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60 Second Screenwriting Tip: The Narrative Spine

How it holds the key to a successful second act

(I call this a 60 Second Screenwriting tip as it should only take about sixty seconds to read!  I know genius!)

What is a successful second act?  One that keeps the reader engaged, moves the story forward, and successfully delivers it into the falling action; that being the third act climax and the denouement.  A bad screenplay has a second act that simply doesn't keep the narrative trajectory in place and thus the spine of the story sags; meaning rising tension and conflict is not taking place.

The second act begins with a plot point that sends the story in a new and unexpected direction creating a central conflict that must be resolved.  The second act is the process of putting the protagonist through hell by placing obstacles in his/her way.  The second act mid-point is when all seems lost. 

The second act ends on a second turning point that brings a resolution and a climax to the central tension of the story. The second act story beats are the vertebrae of the narrative spine that rise and create drama and action that brings us to the second turning point.

Within the struggle faced by the protagonist in this second act you will often have a subplot that joins with the central tension and creates an epiphany whereby the character changes or grows.  By making this change the protagonist is able to overcome the central tension, the main obstacle, and defeat the antagonist.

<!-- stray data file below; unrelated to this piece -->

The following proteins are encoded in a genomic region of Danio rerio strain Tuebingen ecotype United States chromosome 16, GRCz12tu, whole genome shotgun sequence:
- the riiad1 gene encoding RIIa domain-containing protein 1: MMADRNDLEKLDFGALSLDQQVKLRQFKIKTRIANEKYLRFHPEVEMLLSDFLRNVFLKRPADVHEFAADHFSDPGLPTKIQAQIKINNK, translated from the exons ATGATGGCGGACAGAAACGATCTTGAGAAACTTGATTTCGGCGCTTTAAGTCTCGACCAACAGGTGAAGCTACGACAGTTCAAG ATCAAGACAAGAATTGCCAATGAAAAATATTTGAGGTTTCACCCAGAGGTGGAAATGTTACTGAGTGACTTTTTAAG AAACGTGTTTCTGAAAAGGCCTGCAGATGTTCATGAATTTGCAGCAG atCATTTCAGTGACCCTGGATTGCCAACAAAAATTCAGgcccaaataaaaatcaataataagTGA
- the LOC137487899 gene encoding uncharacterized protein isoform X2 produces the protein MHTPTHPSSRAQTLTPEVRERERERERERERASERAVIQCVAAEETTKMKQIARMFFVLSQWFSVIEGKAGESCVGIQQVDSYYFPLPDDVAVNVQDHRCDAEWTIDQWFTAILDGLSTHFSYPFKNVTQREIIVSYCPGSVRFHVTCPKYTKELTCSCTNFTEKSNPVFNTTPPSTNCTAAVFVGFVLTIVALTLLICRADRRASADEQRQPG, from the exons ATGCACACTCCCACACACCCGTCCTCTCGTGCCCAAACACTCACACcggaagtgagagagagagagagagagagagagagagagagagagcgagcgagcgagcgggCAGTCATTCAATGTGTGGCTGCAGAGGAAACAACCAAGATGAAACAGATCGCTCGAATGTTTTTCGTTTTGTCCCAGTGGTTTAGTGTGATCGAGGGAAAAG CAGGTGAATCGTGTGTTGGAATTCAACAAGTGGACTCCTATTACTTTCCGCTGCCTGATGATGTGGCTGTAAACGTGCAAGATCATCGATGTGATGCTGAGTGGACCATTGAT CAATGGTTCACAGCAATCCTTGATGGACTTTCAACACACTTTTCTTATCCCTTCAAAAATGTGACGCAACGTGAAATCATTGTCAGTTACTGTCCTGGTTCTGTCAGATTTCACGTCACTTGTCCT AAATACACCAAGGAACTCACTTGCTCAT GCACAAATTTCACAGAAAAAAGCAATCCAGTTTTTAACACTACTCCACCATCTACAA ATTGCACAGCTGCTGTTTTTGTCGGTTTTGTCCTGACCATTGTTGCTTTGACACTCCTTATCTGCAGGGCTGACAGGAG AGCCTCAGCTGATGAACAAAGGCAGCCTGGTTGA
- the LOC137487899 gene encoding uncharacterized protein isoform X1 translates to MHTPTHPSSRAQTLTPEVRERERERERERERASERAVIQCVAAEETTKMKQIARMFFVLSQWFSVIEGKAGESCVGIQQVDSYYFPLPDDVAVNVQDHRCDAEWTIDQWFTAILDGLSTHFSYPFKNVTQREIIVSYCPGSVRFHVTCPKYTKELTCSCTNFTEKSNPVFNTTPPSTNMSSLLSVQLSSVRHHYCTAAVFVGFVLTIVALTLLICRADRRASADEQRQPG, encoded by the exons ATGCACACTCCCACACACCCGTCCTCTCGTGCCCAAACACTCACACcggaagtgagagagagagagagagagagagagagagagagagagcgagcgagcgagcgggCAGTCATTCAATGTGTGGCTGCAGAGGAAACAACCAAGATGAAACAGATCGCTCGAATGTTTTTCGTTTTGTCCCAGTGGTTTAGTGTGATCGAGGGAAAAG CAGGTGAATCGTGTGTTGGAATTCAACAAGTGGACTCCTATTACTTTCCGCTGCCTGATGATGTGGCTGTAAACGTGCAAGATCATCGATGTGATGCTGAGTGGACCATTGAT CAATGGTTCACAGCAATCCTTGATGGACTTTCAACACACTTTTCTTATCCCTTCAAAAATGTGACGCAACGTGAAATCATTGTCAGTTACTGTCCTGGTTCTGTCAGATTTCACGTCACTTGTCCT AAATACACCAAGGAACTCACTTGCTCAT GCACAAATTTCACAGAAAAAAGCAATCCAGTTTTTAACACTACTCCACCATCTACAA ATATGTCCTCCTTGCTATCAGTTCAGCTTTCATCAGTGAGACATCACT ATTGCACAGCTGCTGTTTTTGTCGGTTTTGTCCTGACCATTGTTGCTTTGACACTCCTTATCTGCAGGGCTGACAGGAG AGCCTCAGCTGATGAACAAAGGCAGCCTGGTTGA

Hope this helps.  If so take my class, starts in a couple weeks!




About the Author

Take Chris' Class: Writing Screenplays Hollywood Wants.  12 tutorials, downloads, materials, 1.5 hours of video instruction, and a weekly interactive video Q & A.  All for just $19.95!

(Follow on Twitter) Christopher Wehner is a published author and produced screenwriter, EL CAMINO CHRISTMAS @Netflix and AMERICAN DREAMER  (later this year); visit his IMDB page for future projects.   Christopher has been a leading member of the online screenwriter's community going back to the 1990s.   In 2001 he published the groundbreaking book Screenwriting on the Internet: Researching, Writing and Selling Your Script on the Web,.

To contact Chris visit his website:  Warm Beer Productions.

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